In preparation for the birth of our first baby sometime in the next few weeks I started reading HypnoBirthing: The Mongan Method by Marie F. Mongan. I’ve just started it, but already I’m impressed by the calming effect it is having on me. Funny thing is, I haven’t even begun to read much about the specifics of the technique.
In the first part of the book Mongan spends much of her time convincing the reader that childbirth does not have to be painful. When I read nonfiction books, I want to jump forward to the practical aspects of what they are teaching. I want the author to get to the point and teach me specific techniques, things I can practice. I hate it when books have long introductions, forewords, etc. that feel as though their main purpose is to get me to read a book that I’m already reading. Getting bogged down in why the subject is important for me to learn, the history of the technique, or descriptions of the technique I will eventually learn (if they ever get to the point) gets on my nerves. Many of these pop textbooks could be published as pamphlets.
The HypnoBirthing book, however, seems to be accomplishing a great deal already by convincing me that unmedicated labor can be painless. “Painless?” you ask as you chuckle to yourself. Apparently, yes.
Many women go into labor afraid of the pain they’ll experience and thinking of all that could go wrong. I know, not just from scientific evidence, but also from personal experience, that fear leads to muscle tension and tension to pain. Without fear, pain is greatly reduced and possibly even extinguished entirely. I’ve experienced this myself during yoga practice. I would often enter class with aches that would be gone by the end. Most classes I would begin a pose thinking I couldn’t maintain it due to a tight, pained muscle, but after breathing and concentrating on relaxing it would be painless.
The author also briefly discusses the impact of endorphins. It is hard to believe that staying calm can eliminate pain when something so drastic is happening to one’s body, no matter how natural it is, but that state of calm allows endorphins to be released. According to Mongan, they “have an effect 200 times that of morphine” (p. 5).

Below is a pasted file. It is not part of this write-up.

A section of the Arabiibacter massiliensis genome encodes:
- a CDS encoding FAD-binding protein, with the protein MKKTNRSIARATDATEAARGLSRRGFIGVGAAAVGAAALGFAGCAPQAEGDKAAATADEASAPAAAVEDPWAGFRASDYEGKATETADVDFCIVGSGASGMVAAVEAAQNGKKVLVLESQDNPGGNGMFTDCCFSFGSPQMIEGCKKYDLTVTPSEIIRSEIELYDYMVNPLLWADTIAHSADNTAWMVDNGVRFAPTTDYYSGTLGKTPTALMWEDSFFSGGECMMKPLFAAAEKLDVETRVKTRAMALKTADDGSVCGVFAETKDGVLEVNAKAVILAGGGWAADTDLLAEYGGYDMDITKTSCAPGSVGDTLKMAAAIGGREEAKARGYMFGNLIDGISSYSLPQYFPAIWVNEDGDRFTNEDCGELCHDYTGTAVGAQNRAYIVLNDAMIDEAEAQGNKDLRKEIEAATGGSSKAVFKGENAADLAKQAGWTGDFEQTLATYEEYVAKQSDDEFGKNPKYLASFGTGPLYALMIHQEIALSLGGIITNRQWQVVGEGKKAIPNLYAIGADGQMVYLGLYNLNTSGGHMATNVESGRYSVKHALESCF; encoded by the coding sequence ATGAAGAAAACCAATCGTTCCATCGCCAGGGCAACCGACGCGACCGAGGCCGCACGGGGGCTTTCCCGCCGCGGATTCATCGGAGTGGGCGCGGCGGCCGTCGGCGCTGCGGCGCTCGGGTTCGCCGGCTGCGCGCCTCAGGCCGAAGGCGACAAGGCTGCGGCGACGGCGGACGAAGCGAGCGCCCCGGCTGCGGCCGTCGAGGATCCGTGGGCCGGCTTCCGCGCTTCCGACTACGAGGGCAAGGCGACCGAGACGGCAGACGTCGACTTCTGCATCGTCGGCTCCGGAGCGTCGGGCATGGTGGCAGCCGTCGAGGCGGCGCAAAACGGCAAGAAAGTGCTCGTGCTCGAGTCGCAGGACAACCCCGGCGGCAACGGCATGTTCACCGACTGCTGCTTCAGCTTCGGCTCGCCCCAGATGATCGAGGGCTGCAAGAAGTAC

Labor is a unique situation in that an extreme physical change happens in a drastically short amount of time, but does not qualify as an injury. I had been thinking that my low tolerance for pain meant that I would definitely require medication, but I had forgotten that under the circumstances my tolerance may improve.
Pain has a tendency to control me because of my history of anxious thoughts. When I have a headache, I often picture a blood vessel in my brain swelling and feel fear that it may burst. During labor, I have the advantage of knowing that the sensations I’m feeling are normal, productive, and that I get an awesome prize at the end.
Despite the encouragement I receive from reading such a book, I remain ever practical. I know that I have a tendency toward anxious thoughts that could bring on pain. I still see an epidural as an option and will not feel guilty if I feel I need one. If anything, what I have read so far will help to reduce my anxiety going in and, even with the assistance of pain meds, that is a good thing.
I don’t want to read negative comments or horror stories that could destroy the calm I’ve been feeling, but I’d love more encouragement. Do you have experience with HypnoBirthing? Did you have a relatively pain-free unmedicated birth? Did you feel labor was easier than you had been led to believe?